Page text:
I really like this post. The one thing I would add is that these advertisements often don’t acknowledge what a challenge it can be:

    I was in Los Angeles a few weeks ago visiting my family, and I was amazed that on the way home from the airport, I passed by no fewer than FIVE lap-band ads.

    What bothers me most is not that people would get these procedures (because I recognize that some people may genuinely need them), but that the billboards make it seem like it’s no big deal. They impression I get is, “your insurance will even pay for it! Grab a Starbucks, and stop in while you are doing your errands!” – when, in fact, it requires an operation, etc.

    • January 16, 2012 at 8:34 pm

      @ Katie, thank you! And you’re absolutely right. Those ads make it seem like a routine procedure, like having a cavity filled or something. Lap-band surgery, or gastric bypass surgery, is actually quite dangerous, and the ads are ridiculously deceiving. Also, from what I know about these surgeries, I’m not even sure that they’re good for anyone. They come with a lot of potentially dangerous side effects.

  • January 23, 2012 at 1:50 pm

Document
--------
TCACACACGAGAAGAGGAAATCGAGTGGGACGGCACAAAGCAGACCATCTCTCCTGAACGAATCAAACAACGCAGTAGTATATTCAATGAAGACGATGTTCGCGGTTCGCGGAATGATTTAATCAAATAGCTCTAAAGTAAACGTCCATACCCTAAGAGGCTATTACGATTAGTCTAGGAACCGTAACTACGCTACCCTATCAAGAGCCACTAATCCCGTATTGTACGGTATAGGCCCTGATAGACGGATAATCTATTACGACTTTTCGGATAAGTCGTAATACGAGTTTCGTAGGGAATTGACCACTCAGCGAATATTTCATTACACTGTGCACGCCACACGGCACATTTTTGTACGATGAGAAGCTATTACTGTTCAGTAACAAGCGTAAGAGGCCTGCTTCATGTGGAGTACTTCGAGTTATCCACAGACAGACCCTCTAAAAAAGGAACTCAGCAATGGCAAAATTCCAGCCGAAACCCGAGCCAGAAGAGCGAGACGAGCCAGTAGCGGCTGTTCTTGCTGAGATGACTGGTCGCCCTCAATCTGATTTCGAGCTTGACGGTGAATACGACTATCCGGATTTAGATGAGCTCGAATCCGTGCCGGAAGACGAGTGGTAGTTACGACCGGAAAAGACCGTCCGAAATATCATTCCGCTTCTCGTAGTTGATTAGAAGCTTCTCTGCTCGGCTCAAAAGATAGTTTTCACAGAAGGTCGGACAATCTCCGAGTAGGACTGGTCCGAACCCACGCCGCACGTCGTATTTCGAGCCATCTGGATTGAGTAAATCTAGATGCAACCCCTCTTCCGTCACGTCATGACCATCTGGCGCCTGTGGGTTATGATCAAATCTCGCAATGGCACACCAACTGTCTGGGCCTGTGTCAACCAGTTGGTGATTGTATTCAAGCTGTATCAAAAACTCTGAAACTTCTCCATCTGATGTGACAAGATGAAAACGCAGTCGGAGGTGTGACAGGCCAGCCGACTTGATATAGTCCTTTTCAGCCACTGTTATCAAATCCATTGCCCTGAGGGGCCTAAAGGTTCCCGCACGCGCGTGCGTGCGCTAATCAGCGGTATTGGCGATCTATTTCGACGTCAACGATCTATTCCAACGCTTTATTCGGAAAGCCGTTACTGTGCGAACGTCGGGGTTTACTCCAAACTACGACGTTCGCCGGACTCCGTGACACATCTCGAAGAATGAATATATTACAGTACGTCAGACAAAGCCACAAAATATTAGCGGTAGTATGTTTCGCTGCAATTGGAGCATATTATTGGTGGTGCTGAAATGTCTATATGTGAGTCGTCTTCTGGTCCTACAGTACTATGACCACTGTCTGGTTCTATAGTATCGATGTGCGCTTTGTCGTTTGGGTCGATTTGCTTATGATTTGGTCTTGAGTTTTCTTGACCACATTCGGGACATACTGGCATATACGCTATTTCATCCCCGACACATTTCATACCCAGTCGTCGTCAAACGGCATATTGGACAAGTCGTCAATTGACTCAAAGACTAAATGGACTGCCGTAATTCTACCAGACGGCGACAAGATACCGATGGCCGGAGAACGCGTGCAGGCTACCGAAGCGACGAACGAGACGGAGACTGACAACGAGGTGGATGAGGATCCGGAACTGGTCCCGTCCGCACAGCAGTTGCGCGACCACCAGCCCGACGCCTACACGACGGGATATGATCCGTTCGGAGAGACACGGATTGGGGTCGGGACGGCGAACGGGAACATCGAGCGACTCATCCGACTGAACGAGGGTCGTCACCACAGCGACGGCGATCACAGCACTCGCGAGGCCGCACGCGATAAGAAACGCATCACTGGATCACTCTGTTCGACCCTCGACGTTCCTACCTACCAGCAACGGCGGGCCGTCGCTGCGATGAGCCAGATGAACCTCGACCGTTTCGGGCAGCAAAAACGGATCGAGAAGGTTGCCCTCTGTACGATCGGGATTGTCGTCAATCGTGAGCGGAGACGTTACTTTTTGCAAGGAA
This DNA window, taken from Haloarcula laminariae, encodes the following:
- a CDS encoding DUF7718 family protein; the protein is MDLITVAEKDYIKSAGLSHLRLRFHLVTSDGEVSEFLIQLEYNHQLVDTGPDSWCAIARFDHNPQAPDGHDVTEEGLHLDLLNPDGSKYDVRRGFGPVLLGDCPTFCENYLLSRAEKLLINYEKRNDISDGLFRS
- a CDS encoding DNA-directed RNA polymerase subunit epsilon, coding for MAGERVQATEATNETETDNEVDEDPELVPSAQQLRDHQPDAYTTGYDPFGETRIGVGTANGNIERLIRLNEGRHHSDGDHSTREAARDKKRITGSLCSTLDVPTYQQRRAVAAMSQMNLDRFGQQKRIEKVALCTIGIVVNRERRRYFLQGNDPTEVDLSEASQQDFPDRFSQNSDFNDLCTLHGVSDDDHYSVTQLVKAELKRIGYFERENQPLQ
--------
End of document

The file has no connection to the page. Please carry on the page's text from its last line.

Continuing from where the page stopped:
Wonderful post that’s 100 percent spot-on. It’s commercials like these that make me ever so grateful for the invention of the DVR. Now I just fast-forward through the commercials and don’t allow their toxicity to influence me.

    • January 23, 2012 at 2:16 pm

      @ Rachel, thanks so much! It’s so cool to have you visit and comment on my post. I was a HUGE fan of your blog. 🙂

  • February 20, 2012 at 9:17 pm

    Unfortunately, money makes the world go around, and the game is to take yours away from you. If they have to make you feel badly to give it up, so be it. IMHO, it’s best to stay away TV and magazines. I avoid the hype whenever possible, and I try to do my best to spread the message intuitive eating. Blessings to all of you.

  • July 13, 2015 at 5:11 pm

    Thank you for your very informative blog!